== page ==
Combining Traditions

Another month, another article written for the Canadian Australian Club member newsletter…here’s your  sneak peek…

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Christmas Traditions Old and New, Linda Johannesson – December 2008

While I was in Sydney last Christmas, it was only 3 weeks after I first arrived. Christmas hit amid a blizzard of activity, dramatic life changes, uncertainty, new experiences, foreign faces, great expectations and the emotional stress that accompanied it.

Truth be told…Christmas snuck up on me! I wasn’t able to enjoy my traditional serving of Christmas spirit or make my annual transformation into my consummate Christmas cheer-leading elf self!

This year, things are different. I’ve been “Australia-fied” – further acclimatized to life here in Sydney. I am much more conscious of the upcoming holiday season. I have both time and energy to develop some fresh Christmas traditions that fit my new-found Aussie reality.

We’ve already made a good start: delivering Christmas gifts and hampers for The Smith Family, Carols in the Domain, the Suzuki Club Christmas party, buying a new Christmas tree, various Christmas parties, a special Christmas morning breakfast, an early family Christmas celebration, creating our own electronic Christmas card and filling each other’s stockings with tons of silly and sentimental little gifts.

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December in Australia brings long fine days, 30 plus temperatures. Locals wear only thongs, shorts, cossies, singlets and sunnies. Carols are sung outside. The beaches are crowded. BBQ aromas waft around the neighbourhood. I must admit, I have a tough time getting my Torontonian toque-topped head to believe we’re on the cusp of Christmas when it feels like mid-July to my innate Canadian calendar! 

I’ve spent over four decades in Canada and there are certain things I’ve grown to associate with Christmastime. In no particular order, they are: dreams of a white Christmas, an Advent calendar, holiday music, short days, long dark starlit nights, nativity scenes, gatherings with family and friends, decorating the house, photos with Santa, seeing your breath outside, bitter cold and The Santa Claus Parade. I connect wearing hats, mitts, scarves and boots and layers of clothing, picking out the perfect real tree, playing Secret Santa, Turtles chocolates, the aroma of turkey wafting through the house, copious candles aglow, midnight mass, nostrils sticking together, warming up the car, shoveling snow, the smell of a freshly cut pine trees and wreathes with Christmases past. I associate Gingerbread Houses, the Salvation Army Christmas Kettle appeal, snowball fights, hot chocolate, Christmas TV specials, Tim Horton’s festive cups, tree-lighting ceremonies, The Nutcracker Ballet, baking Christmas cookies (especially Nanaimo Bars) and creating Christmas care packages with the festive season. And Christmas Bazaars, Boxing Day parties, 24 hour shopping, toy drives, skating, Christmas concerts, wet floors, mounds of boots in the foyer, salt strewn streets, picking out the packed snow from the dog’s paws, a fresh snowfall and the glow of whole neighbourhoods twinkling with Christmas lights are all a part of my Christmas memories.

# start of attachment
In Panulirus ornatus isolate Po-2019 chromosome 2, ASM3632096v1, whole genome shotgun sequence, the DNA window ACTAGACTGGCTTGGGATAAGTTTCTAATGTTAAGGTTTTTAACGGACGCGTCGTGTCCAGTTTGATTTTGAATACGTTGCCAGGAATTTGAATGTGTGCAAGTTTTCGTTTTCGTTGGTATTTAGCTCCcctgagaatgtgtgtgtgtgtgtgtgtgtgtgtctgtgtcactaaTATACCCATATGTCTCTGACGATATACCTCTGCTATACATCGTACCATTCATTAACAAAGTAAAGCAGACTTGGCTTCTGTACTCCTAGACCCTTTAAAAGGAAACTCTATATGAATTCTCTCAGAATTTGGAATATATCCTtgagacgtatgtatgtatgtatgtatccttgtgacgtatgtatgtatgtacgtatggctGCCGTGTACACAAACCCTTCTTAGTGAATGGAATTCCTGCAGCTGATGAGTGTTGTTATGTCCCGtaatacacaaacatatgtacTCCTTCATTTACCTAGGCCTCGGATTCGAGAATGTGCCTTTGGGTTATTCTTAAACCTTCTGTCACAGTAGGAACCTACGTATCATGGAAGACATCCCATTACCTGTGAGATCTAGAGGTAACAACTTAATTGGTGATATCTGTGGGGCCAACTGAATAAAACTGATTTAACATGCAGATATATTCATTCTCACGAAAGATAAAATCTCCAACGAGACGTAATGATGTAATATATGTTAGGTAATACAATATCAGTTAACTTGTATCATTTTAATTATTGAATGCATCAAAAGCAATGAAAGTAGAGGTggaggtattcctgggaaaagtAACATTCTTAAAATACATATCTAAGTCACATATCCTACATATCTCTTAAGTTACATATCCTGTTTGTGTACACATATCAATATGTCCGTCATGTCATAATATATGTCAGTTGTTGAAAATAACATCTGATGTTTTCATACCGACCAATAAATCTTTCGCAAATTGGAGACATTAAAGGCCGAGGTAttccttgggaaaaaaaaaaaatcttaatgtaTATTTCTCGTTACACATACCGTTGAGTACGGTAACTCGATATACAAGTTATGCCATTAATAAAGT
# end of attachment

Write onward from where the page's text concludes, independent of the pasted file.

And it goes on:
Some of my old traditions have made the trip here. It was impractical and downright impossible for some others. But, the good news is Chris and I get to develop some brand new ones together.  We are excited about the chance to create new traditions and customs to honor our respective pasts while celebrating our combined new life.

Looking ahead to future Christmases, the magic will be in finding the combination that works for us, especially when this year represents a slight hiccup in establishing new traditions because we’re spending this Christmas back in Canada. But, this trip will give me the chance to reconnect with my practices of Christmases past and consciously identify those traditions that I can begin sharing with Chris. Hopefully, one will be that this year we’ll have a white Christmas!

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